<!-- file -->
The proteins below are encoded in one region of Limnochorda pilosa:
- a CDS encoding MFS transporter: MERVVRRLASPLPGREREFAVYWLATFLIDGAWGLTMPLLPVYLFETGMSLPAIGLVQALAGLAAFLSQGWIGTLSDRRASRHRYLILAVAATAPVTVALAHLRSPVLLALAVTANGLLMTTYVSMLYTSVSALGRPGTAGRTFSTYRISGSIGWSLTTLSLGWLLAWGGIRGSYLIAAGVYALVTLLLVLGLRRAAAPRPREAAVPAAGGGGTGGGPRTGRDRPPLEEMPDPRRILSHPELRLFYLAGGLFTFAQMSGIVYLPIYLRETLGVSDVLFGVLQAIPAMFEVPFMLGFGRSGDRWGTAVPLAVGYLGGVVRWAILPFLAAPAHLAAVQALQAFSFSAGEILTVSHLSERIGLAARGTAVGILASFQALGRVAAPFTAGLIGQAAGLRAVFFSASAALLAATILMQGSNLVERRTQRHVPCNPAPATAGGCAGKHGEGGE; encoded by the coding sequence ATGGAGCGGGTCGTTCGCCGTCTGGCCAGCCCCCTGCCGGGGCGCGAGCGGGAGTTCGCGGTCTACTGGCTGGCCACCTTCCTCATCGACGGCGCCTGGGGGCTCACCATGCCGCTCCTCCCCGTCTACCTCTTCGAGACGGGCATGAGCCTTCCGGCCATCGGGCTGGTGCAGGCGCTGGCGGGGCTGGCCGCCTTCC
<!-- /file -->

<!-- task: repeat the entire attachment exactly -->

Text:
The proteins below are encoded in one region of Limnochorda pilosa:
- a CDS encoding MFS transporter: MERVVRRLASPLPGREREFAVYWLATFLIDGAWGLTMPLLPVYLFETGMSLPAIGLVQALAGLAAFLSQGWIGTLSDRRASRHRYLILAVAATAPVTVALAHLRSPVLLALAVTANGLLMTTYVSMLYTSVSALGRPGTAGRTFSTYRISGSIGWSLTTLSLGWLLAWGGIRGSYLIAAGVYALVTLLLVLGLRRAAAPRPREAAVPAAGGGGTGGGPRTGRDRPPLEEMPDPRRILSHPELRLFYLAGGLFTFAQMSGIVYLPIYLRETLGVSDVLFGVLQAIPAMFEVPFMLGFGRSGDRWGTAVPLAVGYLGGVVRWAILPFLAAPAHLAAVQALQAFSFSAGEILTVSHLSERIGLAARGTAVGILASFQALGRVAAPFTAGLIGQAAGLRAVFFSASAALLAATILMQGSNLVERRTQRHVPCNPAPATAGGCAGKHGEGGE; encoded by the coding sequence ATGGAGCGGGTCGTTCGCCGTCTGGCCAGCCCCCTGCCGGGGCGCGAGCGGGAGTTCGCGGTCTACTGGCTGGCCACCTTCCTCATCGACGGCGCCTGGGGGCTCACCATGCCGCTCCTCCCCGTCTACCTCTTCGAGACGGGCATGAGCCTTCCGGCCATCGGGCTGGTGCAGGCGCTGGCGGGGCTGGCCGCCTTCC